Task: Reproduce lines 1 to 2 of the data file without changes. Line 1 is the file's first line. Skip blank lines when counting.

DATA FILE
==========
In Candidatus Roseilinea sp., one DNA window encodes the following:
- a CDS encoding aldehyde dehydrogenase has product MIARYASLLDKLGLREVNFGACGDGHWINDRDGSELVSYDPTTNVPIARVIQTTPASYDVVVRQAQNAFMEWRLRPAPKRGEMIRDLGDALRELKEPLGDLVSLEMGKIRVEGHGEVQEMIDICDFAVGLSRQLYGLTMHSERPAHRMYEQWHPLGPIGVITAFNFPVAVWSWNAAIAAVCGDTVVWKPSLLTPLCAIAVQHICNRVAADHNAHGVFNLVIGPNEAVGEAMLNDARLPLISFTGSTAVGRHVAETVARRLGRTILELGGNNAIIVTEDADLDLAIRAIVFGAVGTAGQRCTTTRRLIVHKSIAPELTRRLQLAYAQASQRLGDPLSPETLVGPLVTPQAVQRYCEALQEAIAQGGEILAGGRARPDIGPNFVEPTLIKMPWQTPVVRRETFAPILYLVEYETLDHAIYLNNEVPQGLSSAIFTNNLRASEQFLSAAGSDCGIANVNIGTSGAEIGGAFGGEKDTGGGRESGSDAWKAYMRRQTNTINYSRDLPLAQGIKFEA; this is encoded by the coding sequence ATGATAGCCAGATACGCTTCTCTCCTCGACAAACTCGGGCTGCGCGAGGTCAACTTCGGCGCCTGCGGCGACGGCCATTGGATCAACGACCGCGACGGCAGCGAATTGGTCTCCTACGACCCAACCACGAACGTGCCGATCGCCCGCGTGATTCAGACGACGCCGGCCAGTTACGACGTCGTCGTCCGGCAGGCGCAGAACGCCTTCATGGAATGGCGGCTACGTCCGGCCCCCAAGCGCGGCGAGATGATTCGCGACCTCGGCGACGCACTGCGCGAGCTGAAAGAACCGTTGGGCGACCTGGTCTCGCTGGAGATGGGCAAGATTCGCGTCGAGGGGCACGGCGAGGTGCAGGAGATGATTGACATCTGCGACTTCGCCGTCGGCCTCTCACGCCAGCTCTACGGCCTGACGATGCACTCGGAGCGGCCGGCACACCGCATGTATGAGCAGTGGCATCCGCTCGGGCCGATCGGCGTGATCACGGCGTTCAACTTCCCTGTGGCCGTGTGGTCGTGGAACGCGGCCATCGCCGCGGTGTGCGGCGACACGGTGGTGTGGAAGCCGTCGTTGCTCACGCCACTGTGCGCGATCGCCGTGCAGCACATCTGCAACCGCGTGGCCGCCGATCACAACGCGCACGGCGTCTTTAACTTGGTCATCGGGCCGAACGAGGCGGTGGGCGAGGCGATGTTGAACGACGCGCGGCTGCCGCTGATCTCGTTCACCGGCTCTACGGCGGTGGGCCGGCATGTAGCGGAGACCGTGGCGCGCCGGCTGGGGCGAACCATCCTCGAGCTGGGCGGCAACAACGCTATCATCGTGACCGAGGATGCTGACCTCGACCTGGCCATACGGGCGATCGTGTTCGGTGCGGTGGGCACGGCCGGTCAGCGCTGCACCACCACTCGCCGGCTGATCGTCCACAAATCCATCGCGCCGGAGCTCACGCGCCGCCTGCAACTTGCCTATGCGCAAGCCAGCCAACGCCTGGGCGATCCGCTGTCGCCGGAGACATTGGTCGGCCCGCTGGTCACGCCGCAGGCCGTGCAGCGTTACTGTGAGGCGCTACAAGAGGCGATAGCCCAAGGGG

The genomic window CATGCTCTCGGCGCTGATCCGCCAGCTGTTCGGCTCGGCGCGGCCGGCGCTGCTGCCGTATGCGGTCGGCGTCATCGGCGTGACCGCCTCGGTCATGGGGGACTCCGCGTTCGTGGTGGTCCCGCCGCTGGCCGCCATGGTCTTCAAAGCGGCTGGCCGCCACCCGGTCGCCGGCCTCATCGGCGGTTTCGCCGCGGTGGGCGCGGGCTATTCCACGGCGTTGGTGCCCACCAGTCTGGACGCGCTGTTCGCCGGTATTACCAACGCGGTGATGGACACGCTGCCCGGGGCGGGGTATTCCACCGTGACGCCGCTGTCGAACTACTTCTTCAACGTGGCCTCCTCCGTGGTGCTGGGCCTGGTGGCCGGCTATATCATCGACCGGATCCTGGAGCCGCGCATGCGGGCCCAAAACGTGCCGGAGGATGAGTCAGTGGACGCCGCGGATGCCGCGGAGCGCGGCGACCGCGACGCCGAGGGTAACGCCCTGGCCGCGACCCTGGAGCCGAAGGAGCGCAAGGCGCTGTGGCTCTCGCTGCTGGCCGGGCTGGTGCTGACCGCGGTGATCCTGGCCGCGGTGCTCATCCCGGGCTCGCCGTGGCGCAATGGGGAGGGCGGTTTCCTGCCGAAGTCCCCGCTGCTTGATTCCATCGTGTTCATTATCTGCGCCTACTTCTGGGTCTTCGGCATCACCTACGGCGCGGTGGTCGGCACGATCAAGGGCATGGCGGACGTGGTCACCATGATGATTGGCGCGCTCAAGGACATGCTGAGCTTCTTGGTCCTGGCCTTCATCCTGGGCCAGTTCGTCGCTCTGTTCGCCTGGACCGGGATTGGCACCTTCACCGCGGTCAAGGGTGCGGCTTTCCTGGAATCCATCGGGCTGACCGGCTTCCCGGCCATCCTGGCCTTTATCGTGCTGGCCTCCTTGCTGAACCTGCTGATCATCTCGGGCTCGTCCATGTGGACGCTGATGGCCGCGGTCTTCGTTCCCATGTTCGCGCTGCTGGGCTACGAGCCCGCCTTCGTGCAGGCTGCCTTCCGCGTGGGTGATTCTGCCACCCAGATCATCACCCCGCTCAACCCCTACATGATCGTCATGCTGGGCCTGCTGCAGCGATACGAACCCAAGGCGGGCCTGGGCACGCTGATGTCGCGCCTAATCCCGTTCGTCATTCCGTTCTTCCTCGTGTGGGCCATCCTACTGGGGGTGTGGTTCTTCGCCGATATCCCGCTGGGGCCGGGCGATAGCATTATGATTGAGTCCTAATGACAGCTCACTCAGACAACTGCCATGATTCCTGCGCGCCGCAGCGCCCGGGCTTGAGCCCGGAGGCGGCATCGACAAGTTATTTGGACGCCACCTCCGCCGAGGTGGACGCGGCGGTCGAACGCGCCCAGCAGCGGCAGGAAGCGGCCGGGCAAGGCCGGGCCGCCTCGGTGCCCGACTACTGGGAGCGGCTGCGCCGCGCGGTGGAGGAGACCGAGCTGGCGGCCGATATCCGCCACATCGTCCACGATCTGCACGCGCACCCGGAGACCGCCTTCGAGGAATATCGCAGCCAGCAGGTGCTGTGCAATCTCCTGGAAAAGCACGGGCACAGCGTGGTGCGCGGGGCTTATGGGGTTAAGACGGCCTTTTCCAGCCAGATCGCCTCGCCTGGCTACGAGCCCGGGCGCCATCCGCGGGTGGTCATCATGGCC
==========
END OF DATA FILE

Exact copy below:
In Candidatus Roseilinea sp., one DNA window encodes the following:
- a CDS encoding aldehyde dehydrogenase has product MIARYASLLDKLGLREVNFGACGDGHWINDRDGSELVSYDPTTNVPIARVIQTTPASYDVVVRQAQNAFMEWRLRPAPKRGEMIRDLGDALRELKEPLGDLVSLEMGKIRVEGHGEVQEMIDICDFAVGLSRQLYGLTMHSERPAHRMYEQWHPLGPIGVITAFNFPVAVWSWNAAIAAVCGDTVVWKPSLLTPLCAIAVQHICNRVAADHNAHGVFNLVIGPNEAVGEAMLNDARLPLISFTGSTAVGRHVAETVARRLGRTILELGGNNAIIVTEDADLDLAIRAIVFGAVGTAGQRCTTTRRLIVHKSIAPELTRRLQLAYAQASQRLGDPLSPETLVGPLVTPQAVQRYCEALQEAIAQGGEILAGGRARPDIGPNFVEPTLIKMPWQTPVVRRETFAPILYLVEYETLDHAIYLNNEVPQGLSSAIFTNNLRASEQFLSAAGSDCGIANVNIGTSGAEIGGAFGGEKDTGGGRESGSDAWKAYMRRQTNTINYSRDLPLAQGIKFEA; this is encoded by the coding sequence ATGATAGCCAGATACGCTTCTCTCCTCGACAAACTCGGGCTGCGCGAGGTCAACTTCGGCGCCTGCGGCGACGGCCATTGGATCAACGACCGCGACGGCAGCGAATTGGTCTCCTACGACCCAACCACGAACGTGCCGATCGCCCGCGTGATTCAGACGACGCCGGCCAGTTACGACGTCGTCGTCCGGCAGGCGCAGAACGCCTTCATGGAATGGCGGCTACGTCCGGCCCCCAAGCGCGGCGAGATGATTCGCGACCTCGGCGACGCACTGCGCGAGCTGAAAGAACCGTTGGGCGACCTGGTCTCGCTGGAGATGGGCAAGATTCGCGTCGAGGGGCACGGCGAGGTGCAGGAGATGATTGACATCTGCGACTTCGCCGTCGGCCTCTCACGCCAGCTCTACGGCCTGACGATGCACTCGGAGCGGCCGGCACACCGCATGTATGAGCAGTGGCATCCGCTCGGGCCGATCGGCGTGATCACGGCGTTCAACTTCCCTGTGGCCGTGTGGTCGTGGAACGCGGCCATCGCCGCGGTGTGCGGCGACACGGTGGTGTGGAAGCCGTCGTTGCTCACGCCACTGTGCGCGATCGCCGTGCAGCACATCTGCAACCGCGTGGCCGCCGATCACAACGCGCACGGCGTCTTTAACTTGGTCATCGGGCCGAACGAGGCGGTGGGCGAGGCGATGTTGAACGACGCGCGGCTGCCGCTGATCTCGTTCACCGGCTCTACGGCGGTGGGCCGGCATGTAGCGGAGACCGTGGCGCGCCGGCTGGGGCGAACCATCCTCGAGCTGGGCGGCAACAACGCTATCATCGTGACCGAGGATGCTGACCTCGACCTGGCCATACGGGCGATCGTGTTCGGTGCGGTGGGCACGGCCGGTCAGCGCTGCACCACCACTCGCCGGCTGATCGTCCACAAATCCATCGCGCCGGAGCTCACGCGCCGCCTGCAACTTGCCTATGCGCAAGCCAGCCAACGCCTGGGCGATCCGCTGTCGCCGGAGACATTGGTCGGCCCGCTGGTCACGCCGCAGGCCGTGCAGCGTTACTGTGAGGCGCTACAAGAGGCGATAGCCCAAGGGG